Growing it forward- Inmates' garden sends produce to area food pantries

Sunday, April 22, 2012

BERRYVILLE -- Families in need will be eating better again this year, thanks to some hard work at the Carroll County Detention Center.

This year is the second year of food production for the newly expanded garden at the jail. The garden now provides fresh produce to Bethel Food Pantry in Green Forest, Loaves and Fishes in Berryville and Flint Street Food Bank in Eureka Springs.

There are two plots in the garden at the detention center. Outside the fence on the jail property there is an area that measures about 70 by 120 feet.

That section was begun about six years ago by maintenance supervisor Walt Noftsger to provide fresh produce to the inmates, which lowered food costs for the county.

Later, under Sheriff Bob Grudek, the project was expanded with a 40 by 60 foot plot inside the inmate fence so that inmates who weren't able to work outside the fence could take part in the project as well.

Grudek eventually took the excess produce and began giving it to the area food pantries.

"It is a good opportunity for these people to feel the pride that can come from helping others, while learning skills that can help them later in life," said Grudek.

Troy Lewis, who is part of the Arkansas 309 program that assigns state inmates to counties and cities for work detail, has been the jail's gardener now for three years.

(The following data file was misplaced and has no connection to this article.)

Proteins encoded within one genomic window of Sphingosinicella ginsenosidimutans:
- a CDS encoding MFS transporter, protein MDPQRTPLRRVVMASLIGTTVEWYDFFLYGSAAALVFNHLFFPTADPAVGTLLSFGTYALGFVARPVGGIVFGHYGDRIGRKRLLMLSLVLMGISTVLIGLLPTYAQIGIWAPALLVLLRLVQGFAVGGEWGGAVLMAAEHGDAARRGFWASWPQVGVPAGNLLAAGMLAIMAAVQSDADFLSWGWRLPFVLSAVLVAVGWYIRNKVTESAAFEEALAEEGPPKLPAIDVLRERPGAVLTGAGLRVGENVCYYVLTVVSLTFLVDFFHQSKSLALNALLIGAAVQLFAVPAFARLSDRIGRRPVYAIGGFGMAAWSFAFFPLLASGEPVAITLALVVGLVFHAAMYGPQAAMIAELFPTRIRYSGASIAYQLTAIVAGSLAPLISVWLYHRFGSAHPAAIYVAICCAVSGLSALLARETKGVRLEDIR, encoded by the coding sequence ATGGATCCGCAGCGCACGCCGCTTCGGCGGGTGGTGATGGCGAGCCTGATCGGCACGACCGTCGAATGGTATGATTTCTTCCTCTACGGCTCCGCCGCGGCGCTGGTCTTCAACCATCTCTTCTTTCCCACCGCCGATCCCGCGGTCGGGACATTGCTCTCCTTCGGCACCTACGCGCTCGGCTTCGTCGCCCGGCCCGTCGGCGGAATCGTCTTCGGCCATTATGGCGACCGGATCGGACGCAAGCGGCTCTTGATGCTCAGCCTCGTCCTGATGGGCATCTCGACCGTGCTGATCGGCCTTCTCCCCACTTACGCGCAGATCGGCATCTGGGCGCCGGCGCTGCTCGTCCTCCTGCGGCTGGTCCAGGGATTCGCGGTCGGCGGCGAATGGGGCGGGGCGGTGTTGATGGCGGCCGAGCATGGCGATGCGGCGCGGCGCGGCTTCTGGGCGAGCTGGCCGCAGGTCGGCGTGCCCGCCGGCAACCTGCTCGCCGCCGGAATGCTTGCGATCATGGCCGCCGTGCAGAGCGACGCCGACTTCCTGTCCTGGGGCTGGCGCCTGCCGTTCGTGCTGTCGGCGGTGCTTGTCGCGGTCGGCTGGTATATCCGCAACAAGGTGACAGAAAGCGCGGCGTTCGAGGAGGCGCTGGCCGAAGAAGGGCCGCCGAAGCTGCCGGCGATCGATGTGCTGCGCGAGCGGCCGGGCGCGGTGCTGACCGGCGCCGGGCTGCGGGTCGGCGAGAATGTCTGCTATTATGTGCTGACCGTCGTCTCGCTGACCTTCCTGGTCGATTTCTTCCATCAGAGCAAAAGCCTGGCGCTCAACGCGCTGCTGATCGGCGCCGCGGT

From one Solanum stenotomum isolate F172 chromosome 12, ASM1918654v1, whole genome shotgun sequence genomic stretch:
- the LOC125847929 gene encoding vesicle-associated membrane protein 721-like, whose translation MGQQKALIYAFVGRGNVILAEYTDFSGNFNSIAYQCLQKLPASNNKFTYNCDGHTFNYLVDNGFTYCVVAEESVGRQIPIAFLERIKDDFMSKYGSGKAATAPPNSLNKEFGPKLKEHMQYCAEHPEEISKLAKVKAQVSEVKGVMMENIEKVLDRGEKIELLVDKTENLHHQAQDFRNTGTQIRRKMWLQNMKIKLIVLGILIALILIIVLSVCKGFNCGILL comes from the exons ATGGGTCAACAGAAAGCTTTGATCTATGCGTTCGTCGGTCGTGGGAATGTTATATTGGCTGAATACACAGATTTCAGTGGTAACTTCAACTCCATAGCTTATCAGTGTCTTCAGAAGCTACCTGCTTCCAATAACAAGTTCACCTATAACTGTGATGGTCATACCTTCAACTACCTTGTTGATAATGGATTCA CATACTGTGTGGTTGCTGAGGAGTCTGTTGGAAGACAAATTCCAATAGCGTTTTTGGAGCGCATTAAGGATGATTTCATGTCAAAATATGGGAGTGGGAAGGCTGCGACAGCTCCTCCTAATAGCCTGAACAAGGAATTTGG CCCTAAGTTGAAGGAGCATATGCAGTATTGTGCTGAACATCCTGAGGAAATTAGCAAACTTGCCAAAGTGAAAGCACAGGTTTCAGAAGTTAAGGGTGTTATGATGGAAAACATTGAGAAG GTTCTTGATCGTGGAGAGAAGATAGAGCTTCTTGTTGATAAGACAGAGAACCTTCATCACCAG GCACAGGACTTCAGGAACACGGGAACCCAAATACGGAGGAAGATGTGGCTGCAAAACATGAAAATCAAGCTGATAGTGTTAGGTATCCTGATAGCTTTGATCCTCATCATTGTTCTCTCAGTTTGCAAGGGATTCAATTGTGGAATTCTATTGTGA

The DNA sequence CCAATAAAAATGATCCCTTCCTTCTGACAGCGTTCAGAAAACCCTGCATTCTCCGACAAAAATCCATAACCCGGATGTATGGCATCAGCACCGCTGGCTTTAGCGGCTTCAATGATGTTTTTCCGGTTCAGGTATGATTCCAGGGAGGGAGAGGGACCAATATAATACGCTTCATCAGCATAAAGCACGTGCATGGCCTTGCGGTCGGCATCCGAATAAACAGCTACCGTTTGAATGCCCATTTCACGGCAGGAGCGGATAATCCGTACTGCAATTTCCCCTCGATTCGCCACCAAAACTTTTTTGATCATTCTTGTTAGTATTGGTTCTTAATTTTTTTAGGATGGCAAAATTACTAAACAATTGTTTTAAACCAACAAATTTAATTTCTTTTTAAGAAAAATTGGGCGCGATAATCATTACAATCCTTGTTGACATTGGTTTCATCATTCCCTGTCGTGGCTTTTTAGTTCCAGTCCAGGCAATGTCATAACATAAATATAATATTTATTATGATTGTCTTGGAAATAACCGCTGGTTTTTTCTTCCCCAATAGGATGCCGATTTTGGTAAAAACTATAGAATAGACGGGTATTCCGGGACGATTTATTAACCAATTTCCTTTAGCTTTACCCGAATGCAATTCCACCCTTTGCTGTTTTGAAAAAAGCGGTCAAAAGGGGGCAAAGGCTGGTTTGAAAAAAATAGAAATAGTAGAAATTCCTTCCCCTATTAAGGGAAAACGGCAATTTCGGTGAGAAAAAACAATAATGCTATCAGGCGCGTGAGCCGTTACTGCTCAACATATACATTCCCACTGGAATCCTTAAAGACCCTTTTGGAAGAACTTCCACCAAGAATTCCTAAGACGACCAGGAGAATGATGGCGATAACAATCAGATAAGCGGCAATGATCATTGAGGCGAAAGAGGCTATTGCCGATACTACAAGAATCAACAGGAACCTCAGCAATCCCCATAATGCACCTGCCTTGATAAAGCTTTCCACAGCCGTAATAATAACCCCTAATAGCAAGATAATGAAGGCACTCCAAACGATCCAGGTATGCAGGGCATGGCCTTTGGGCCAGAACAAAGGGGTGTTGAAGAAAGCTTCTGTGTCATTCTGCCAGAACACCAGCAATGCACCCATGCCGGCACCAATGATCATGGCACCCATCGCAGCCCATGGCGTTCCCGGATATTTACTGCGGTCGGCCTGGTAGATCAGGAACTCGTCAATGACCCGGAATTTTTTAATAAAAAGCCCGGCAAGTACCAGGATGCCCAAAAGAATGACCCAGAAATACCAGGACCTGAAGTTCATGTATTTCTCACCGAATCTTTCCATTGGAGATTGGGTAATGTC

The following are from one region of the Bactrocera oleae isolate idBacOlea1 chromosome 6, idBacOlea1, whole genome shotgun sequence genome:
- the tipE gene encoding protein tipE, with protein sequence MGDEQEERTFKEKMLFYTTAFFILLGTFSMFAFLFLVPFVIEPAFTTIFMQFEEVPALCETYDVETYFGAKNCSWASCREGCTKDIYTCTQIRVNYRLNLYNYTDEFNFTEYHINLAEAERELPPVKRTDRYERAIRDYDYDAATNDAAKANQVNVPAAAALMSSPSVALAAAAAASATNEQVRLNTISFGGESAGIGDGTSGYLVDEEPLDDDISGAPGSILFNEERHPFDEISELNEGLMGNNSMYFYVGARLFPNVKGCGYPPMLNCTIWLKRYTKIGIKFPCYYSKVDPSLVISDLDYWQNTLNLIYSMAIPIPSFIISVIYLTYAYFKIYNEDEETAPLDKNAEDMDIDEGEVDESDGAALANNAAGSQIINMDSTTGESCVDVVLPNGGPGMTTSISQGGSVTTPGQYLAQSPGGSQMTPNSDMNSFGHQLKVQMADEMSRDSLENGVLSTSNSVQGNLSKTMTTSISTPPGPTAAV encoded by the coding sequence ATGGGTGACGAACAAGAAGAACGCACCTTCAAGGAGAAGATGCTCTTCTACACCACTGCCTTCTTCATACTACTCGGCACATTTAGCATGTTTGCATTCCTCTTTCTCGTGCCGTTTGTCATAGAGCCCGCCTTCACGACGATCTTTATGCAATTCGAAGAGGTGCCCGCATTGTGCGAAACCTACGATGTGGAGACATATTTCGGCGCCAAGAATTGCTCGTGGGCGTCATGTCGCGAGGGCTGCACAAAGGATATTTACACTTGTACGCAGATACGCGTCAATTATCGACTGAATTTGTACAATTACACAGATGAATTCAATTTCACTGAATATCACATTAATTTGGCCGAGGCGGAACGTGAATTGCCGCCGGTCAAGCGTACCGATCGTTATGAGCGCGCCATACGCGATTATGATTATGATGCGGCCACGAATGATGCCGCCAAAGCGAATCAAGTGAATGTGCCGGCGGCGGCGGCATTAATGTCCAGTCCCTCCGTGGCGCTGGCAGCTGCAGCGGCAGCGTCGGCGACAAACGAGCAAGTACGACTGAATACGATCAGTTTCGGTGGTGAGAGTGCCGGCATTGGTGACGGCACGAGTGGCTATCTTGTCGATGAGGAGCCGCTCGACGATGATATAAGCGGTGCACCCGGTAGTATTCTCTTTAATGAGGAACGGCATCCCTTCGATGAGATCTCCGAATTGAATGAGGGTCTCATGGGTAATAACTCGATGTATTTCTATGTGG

He said he really loves being able to work in the garden and loves knowing that his hard work is feeding moms, dads and kids in the area when they need it the most.

"I gardened at home when I was a kid, but then I kind of got into other things," the inmate explained. "When I get out, I hope to find a place where I can garden again. I really love it."

Lewis said they planted in late March and hopes to have a harvest in June. He has planted tomatoes, bell peppers, onions, squash, cantaloupe, corn, watermelon and cucumbers.

One benefit to a jail garden is not having to worry about deer getting over the tall fence with barbed wire on it. "No, that hasn't been a problem," said Lewis.

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  • why not have those in need plant and tend their own plots? seems your missing a good teaching opportunity on responsible living.

    -- Posted by Atlas Shrugged on Sun, Apr 22, 2012, at 10:35 AM
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